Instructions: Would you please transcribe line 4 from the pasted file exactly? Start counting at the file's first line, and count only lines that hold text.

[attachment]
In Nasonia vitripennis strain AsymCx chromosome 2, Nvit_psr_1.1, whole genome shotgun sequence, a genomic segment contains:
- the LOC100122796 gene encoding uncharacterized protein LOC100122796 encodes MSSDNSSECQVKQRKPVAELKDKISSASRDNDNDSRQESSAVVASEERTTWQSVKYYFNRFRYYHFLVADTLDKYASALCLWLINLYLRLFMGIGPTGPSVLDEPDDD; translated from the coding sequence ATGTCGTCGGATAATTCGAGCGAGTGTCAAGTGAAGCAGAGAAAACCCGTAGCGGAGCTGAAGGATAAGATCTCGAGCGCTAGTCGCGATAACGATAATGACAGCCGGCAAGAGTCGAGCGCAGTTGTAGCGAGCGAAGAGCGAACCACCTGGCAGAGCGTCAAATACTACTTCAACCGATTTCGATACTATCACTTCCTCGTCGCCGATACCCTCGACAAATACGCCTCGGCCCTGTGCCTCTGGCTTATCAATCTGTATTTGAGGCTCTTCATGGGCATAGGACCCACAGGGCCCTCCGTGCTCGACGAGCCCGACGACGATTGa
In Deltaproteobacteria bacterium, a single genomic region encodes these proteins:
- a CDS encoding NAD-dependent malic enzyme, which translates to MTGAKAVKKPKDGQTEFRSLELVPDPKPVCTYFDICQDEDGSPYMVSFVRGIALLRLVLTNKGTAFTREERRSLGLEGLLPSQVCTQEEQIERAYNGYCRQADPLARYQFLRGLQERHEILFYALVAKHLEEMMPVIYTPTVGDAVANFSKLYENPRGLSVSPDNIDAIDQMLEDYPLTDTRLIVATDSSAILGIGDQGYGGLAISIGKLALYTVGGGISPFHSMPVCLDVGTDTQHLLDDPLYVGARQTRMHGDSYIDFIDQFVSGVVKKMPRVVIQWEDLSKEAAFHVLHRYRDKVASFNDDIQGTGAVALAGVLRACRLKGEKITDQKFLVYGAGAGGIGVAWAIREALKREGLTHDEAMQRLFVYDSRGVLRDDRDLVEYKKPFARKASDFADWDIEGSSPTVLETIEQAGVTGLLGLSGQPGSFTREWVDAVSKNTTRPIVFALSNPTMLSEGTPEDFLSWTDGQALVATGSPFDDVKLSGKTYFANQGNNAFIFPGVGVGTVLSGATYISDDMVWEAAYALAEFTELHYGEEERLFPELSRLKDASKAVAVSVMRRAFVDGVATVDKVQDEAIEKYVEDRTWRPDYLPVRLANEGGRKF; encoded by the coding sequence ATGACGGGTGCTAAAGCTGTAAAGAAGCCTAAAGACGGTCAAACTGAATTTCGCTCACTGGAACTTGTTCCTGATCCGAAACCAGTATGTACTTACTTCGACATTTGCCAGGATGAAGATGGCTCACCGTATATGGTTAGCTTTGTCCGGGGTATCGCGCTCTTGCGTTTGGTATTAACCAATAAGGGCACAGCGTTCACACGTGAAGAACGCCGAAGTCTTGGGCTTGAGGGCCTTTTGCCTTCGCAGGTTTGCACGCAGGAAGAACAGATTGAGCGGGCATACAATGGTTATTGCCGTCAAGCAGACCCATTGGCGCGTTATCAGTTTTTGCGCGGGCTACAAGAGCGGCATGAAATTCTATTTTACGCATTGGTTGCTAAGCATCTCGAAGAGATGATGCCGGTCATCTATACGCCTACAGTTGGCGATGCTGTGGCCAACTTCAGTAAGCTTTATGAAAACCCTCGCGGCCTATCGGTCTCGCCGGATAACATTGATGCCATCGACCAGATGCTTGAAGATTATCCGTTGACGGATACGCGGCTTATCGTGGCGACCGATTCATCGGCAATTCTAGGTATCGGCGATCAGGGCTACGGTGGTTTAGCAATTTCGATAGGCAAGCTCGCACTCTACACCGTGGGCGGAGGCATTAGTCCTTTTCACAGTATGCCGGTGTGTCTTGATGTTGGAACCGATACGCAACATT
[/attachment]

- a CDS encoding NAD-dependent malic enzyme, which translates to MTGAKAVKKPKDGQTEFRSLELVPDPKPVCTYFDICQDEDGSPYMVSFVRGIALLRLVLTNKGTAFTREERRSLGLEGLLPSQVCTQEEQIERAYNGYCRQADPLARYQFLRGLQERHEILFYALVAKHLEEMMPVIYTPTVGDAVANFSKLYENPRGLSVSPDNIDAIDQMLEDYPLTDTRLIVATDSSAILGIGDQGYGGLAISIGKLALYTVGGGISPFHSMPVCLDVGTDTQHLLDDPLYVGARQTRMHGDSYIDFIDQFVSGVVKKMPRVVIQWEDLSKEAAFHVLHRYRDKVASFNDDIQGTGAVALAGVLRACRLKGEKITDQKFLVYGAGAGGIGVAWAIREALKREGLTHDEAMQRLFVYDSRGVLRDDRDLVEYKKPFARKASDFADWDIEGSSPTVLETIEQAGVTGLLGLSGQPGSFTREWVDAVSKNTTRPIVFALSNPTMLSEGTPEDFLSWTDGQALVATGSPFDDVKLSGKTYFANQGNNAFIFPGVGVGTVLSGATYISDDMVWEAAYALAEFTELHYGEEERLFPELSRLKDASKAVAVSVMRRAFVDGVATVDKVQDEAIEKYVEDRTWRPDYLPVRLANEGGRKF; encoded by the coding sequence ATGACGGGTGCTAAAGCTGTAAAGAAGCCTAAAGACGGTCAAACTGAATTTCGCTCACTGGAACTTGTTCCTGATCCGAAACCAGTATGTACTTACTTCGACATTTGCCAGGATGAAGATGGCTCACCGTATATGGTTAGCTTTGTCCGGGGTATCGCGCTCTTGCGTTTGGTATTAACCAATAAGGGCACAGCGTTCACACGTGAAGAACGCCGAAGTCTTGGGCTTGAGGGCCTTTTGCCTTCGCAGGTTTGCACGCAGGAAGAACAGATTGAGCGGGCATACAATGGTTATTGCCGTCAAGCAGACCCATTGGCGCGTTATCAGTTTTTGCGCGGGCTACAAGAGCGGCATGAAATTCTATTTTACGCATTGGTTGCTAAGCATCTCGAAGAGATGATGCCGGTCATCTATACGCCTACAGTTGGCGATGCTGTGGCCAACTTCAGTAAGCTTTATGAAAACCCTCGCGGCCTATCGGTCTCGCCGGATAACATTGATGCCATCGACCAGATGCTTGAAGATTATCCGTTGACGGATACGCGGCTTATCGTGGCGACCGATTCATCGGCAATTCTAGGTATCGGCGATCAGGGCTACGGTGGTTTAGCAATTTCGATAGGCAAGCTCGCACTCTACACCGTGGGCGGAGGCATTAGTCCTTTTCACAGTATGCCGGTGTGTCTTGATGTTGGAACCGATACGCAACATT